The Four Day Rule: staying with parents in your forties


There is usually a reason for a long stay with your parents when you’re in your forties: moving house, a divorce, a disaster of some sort, or just caring for them. In my case fortunately, it’s the first cause, and it’s just my Mum now. Leaving one’s parent to move abroad, especially when they are on their own and you have small, reasonably cute children is harsh. You feel incredibly guilty that you are depriving them of a huge source of joy in their lives. Of course some parents will visit every year and then you will visit too, but with us, it was the once a year summer holiday.  For this reason, I decided to come back early, leave my husband in the Caribbean so we could have some quality Granny time before moving into our new house.

I thought a month would be okay.

I was very wrong.

Two weeks in and I am tearing my hair out, I am so stressed and tense, I can’t wait to get out! We are in my Mum’s home in Norfolk, it has rained pretty much non-stop for two days, in fact we have had as much rain as we normally get in a month! Great. The children aren’t used to being inside all day, to keep their voices down, to stop SHOUTING, to use their indoor voices wherever they go, and to please STOP bouncing on the sofas, and please don’t KEEP leaning on the sofa armrests, they’re just made out of wood you know, and can you STOP banging the doors?!

Maybe they are louder in England, but then again my Mum’s house is a lot smaller and there are a lot more people around to consider, in the Caribbean we didn’t have neighbours and our garden was the beach.

I am exhausted. Apparently my daughter is ‘insolent’ both to my mother and to me. My son however has been well behaved today! This is despite being rude and grouchy and refusing to co-operate all morning. This is the old sexist tradition handed down from generations of farming families in Lincolnshire: men can do no wrong. Little girls are ‘madams’, ‘cheeky’, and today ‘insolent’ but the boys often outrageous behavior, is always excused.

‘You have to be firm with them’ is my Mum’s subtle message which she repeats three or four times a day, clearly insinuating that I am not and the reason they are so badly behaved is due to the poor discipline from yours truly. The thing is, I am not such a confident parent that I am not sure she isn’t right, perhaps I should be stronger, perhaps if I was more strict they wouldn’t act like this. My Mother loves telling me stories about what a firm parent my cousin is and how well behaved her children are.

What are my options: I could explode, have an almighty row, drive off with a satisfying rev of the engine, but go where? Then I would have to repair relations with my Mum and have a terribly confusing time for the children. ‘’Why did we leave Granny’s?’ ‘Will we see Granny tonight?’  As I shunt them off to a Travel Lodge for a week. And then the guilt….  and the variations of the ‘After all I do for you’ speech. It could just be a look, it could be a few words or it could be the worst line ever, ‘Where did I go wrong to have such ungrateful children?’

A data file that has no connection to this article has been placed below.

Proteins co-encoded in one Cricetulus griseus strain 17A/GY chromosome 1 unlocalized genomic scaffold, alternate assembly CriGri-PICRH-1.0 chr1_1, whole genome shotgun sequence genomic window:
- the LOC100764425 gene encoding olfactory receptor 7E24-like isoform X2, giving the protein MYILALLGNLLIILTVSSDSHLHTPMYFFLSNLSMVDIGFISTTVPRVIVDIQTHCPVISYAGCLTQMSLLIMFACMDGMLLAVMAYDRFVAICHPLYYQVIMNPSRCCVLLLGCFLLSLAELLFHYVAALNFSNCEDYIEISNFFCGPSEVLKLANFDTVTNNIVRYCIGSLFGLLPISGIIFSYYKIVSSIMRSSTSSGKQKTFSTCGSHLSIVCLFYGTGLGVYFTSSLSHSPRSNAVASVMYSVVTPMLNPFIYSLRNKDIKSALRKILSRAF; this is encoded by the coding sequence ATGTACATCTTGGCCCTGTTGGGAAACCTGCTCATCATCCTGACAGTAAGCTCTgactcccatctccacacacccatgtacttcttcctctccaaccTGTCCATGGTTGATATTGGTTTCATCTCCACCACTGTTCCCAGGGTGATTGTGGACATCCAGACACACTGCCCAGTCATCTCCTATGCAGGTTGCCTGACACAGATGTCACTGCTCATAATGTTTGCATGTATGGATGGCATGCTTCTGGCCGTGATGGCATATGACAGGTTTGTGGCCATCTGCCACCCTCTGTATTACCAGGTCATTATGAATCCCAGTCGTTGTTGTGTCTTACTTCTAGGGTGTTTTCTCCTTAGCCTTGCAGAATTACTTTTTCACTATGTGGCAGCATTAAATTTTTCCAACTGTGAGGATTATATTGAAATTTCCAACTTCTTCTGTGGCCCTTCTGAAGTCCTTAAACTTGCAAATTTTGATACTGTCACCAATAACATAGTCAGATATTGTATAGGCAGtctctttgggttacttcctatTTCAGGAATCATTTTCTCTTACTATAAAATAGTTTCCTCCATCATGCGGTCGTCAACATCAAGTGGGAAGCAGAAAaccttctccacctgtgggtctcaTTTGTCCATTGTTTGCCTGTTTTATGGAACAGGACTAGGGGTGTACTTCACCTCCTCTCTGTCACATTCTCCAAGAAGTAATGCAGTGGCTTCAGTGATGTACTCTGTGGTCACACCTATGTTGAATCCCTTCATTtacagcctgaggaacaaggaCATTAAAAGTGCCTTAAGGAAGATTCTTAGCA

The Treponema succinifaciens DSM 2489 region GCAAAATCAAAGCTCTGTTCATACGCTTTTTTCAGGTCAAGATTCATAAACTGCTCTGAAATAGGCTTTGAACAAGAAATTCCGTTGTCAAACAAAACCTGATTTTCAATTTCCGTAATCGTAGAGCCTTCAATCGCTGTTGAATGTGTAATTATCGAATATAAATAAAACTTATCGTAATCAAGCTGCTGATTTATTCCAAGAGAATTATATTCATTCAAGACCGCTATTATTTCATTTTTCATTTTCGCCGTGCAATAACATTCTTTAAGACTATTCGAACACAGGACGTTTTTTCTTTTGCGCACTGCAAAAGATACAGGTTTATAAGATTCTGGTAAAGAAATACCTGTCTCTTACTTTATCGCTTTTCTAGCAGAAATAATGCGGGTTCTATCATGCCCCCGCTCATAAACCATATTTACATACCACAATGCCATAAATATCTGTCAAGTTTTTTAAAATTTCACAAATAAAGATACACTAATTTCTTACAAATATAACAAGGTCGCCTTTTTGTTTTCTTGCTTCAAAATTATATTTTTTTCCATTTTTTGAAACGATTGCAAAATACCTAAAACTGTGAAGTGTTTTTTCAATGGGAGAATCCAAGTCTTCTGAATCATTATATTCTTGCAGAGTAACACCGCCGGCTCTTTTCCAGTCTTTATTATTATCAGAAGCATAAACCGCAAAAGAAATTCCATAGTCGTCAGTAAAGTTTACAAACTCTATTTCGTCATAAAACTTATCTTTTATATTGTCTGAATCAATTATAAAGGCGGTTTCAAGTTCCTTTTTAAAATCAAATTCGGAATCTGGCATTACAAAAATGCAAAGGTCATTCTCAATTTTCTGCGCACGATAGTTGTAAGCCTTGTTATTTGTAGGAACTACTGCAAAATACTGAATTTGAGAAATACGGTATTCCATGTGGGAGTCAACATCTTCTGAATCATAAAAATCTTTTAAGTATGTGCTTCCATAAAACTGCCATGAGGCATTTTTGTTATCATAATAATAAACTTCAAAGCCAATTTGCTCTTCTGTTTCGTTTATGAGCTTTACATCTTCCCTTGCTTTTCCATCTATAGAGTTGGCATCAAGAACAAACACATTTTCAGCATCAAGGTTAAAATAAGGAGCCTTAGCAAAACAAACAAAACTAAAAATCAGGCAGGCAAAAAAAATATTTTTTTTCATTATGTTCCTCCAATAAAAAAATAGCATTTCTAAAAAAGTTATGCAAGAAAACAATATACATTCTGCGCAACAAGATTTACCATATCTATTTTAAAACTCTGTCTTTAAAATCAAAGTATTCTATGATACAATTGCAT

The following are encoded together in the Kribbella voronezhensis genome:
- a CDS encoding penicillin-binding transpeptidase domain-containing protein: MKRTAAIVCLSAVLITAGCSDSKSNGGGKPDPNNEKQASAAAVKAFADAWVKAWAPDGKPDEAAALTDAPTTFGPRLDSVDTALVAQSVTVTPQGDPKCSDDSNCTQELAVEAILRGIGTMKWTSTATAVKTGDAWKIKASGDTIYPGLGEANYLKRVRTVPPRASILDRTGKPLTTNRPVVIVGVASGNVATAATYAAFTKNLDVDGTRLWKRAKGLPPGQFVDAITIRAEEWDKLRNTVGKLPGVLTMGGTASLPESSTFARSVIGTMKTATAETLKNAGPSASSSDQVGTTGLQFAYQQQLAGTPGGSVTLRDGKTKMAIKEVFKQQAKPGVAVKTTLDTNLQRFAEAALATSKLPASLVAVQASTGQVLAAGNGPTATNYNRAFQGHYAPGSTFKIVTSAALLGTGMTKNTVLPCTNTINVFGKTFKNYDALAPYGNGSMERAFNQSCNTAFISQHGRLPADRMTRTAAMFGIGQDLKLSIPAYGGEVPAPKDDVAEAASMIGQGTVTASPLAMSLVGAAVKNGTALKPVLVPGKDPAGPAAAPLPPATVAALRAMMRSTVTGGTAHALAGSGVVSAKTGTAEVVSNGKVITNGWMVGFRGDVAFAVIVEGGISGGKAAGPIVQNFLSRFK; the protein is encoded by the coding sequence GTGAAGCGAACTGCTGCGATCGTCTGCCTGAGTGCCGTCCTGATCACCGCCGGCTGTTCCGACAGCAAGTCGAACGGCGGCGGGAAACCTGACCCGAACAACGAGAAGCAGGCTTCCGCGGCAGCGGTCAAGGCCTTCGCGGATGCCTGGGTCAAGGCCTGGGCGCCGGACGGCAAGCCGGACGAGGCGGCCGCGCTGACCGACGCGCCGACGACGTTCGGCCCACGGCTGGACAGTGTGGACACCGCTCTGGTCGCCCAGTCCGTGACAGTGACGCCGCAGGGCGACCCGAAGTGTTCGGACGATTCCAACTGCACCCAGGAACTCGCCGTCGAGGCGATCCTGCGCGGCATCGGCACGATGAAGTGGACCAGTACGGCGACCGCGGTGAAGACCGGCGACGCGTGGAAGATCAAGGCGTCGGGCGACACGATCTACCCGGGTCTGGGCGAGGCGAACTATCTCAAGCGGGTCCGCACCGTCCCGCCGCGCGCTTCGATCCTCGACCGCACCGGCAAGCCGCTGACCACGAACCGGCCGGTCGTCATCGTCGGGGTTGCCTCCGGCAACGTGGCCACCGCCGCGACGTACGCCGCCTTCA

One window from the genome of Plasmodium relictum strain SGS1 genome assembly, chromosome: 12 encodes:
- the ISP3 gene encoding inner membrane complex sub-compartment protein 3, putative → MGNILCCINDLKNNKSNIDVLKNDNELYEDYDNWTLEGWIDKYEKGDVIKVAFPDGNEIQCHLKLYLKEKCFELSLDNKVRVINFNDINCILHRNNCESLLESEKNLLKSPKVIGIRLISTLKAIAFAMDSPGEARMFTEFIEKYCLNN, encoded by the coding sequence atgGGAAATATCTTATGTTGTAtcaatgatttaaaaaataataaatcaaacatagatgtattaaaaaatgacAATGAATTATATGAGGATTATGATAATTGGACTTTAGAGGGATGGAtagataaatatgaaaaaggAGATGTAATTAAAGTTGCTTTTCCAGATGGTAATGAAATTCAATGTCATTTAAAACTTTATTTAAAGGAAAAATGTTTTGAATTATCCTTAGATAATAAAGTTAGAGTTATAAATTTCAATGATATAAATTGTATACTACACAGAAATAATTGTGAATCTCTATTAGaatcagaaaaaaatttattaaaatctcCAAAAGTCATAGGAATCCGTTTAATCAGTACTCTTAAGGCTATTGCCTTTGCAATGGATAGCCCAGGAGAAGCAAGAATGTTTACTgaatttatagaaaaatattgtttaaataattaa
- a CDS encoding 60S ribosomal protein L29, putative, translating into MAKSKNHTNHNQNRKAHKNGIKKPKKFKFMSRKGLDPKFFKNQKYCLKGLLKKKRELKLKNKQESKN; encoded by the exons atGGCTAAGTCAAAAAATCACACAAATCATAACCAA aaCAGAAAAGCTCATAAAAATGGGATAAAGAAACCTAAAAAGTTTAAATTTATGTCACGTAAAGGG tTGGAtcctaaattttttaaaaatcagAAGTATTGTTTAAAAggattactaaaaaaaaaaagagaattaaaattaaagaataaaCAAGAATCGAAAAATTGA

It’s terrible. And it’s true. My Mum is amazing. She cooks for the children and then for me, buys them shoes, clothes, organises haircuts, optician’s appointments – the sorts of things I forgot to do when away. She allows me to lie in while she looks after the children, have a long bath, relax a bit. In so many ways it is more of a holiday than I normally get being at my Mum’s. If it weren’t for the emotions, the tension and the recriminations, it might have been lovely. If I had only stayed for four days….

Why did I do it? Why did we come back so early? We could have been on the beach in the Caribbean, enjoying our last few weeks in the sun.  Did I completely miscalculate and forget how terrible my mother could be after a few weeks? I think there were reasons: it was too hot there; I had to buy beds; visit the house; measure up etc. I wouldn’t have been able to spend this time with my Mum with my husband here, and after a separation of some time, I miss her and forget all of this.

This won’t happen again. I can’t be tiptoeing around, obeying my mother’s commands. She doesn’t know herself, she doesn’t see or think about the things she says.  Most of all I hate that at 41, I am so clearly reminded of what I felt like between the ages of 15-18, stuck, oppressed, having to behave and wanting to put two fingers up to my Mum behind a closed door, just longing for the day when I could go to university and not look back!  If it was four days, I could have been a grown up.


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